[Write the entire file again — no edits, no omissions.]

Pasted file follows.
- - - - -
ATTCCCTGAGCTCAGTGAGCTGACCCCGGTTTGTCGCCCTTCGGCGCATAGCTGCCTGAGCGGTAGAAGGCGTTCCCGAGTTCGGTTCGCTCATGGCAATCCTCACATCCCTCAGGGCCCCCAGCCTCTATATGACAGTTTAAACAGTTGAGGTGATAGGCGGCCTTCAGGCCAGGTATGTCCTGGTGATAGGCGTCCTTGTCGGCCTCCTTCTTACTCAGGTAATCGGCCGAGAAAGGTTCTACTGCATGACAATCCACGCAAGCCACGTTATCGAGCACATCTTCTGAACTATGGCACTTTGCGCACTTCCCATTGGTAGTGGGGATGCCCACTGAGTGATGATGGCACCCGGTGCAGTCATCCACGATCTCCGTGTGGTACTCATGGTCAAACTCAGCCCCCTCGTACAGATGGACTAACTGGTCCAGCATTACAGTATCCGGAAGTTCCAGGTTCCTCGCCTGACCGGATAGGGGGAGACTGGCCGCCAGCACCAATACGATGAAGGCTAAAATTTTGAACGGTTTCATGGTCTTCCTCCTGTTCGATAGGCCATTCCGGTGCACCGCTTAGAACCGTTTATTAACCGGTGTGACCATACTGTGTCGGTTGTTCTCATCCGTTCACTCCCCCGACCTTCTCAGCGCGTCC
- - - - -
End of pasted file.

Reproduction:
ATTCCCTGAGCTCAGTGAGCTGACCCCGGTTTGTCGCCCTTCGGCGCATAGCTGCCTGAGCGGTAGAAGGCGTTCCCGAGTTCGGTTCGCTCATGGCAATCCTCACATCCCTCAGGGCCCCCAGCCTCTATATGACAGTTTAAACAGTTGAGGTGATAGGCGGCCTTCAGGCCAGGTATGTCCTGGTGATAGGCGTCCTTGTCGGCCTCCTTCTTACTCAGGTAATCGGCCGAGAAAGGTTCTACTGCATGACAATCCACGCAAGCCACGTTATCGAGCACATCTTCTGAACTATGGCACTTTGCGCACTTCCCATTGGTAGTGGGGATGCCCACTGAGTGATGATGGCACCCGGTGCAGTCATCCACGATCTCCGTGTGGTACTCATGGTCAAACTCAGCCCCCTCGTACAGATGGACTAACTGGTCCAGCATTACAGTATCCGGAAGTTCCAGGTTCCTCGCCTGACCGGATAGGGGGAGACTGGCCGCCAGCACCAATACGATGAAGGCTAAAATTTTGAACGGTTTCATGGTCTTCCTCCTGTTCGATAGGCCATTCCGGTGCACCGCTTAGAACCGTTTATTAACCGGTGTGACCATACTGTGTCGGTTGTTCTCATCCGTTCACTCCCCCGACCTTCTCAGCGCGTCC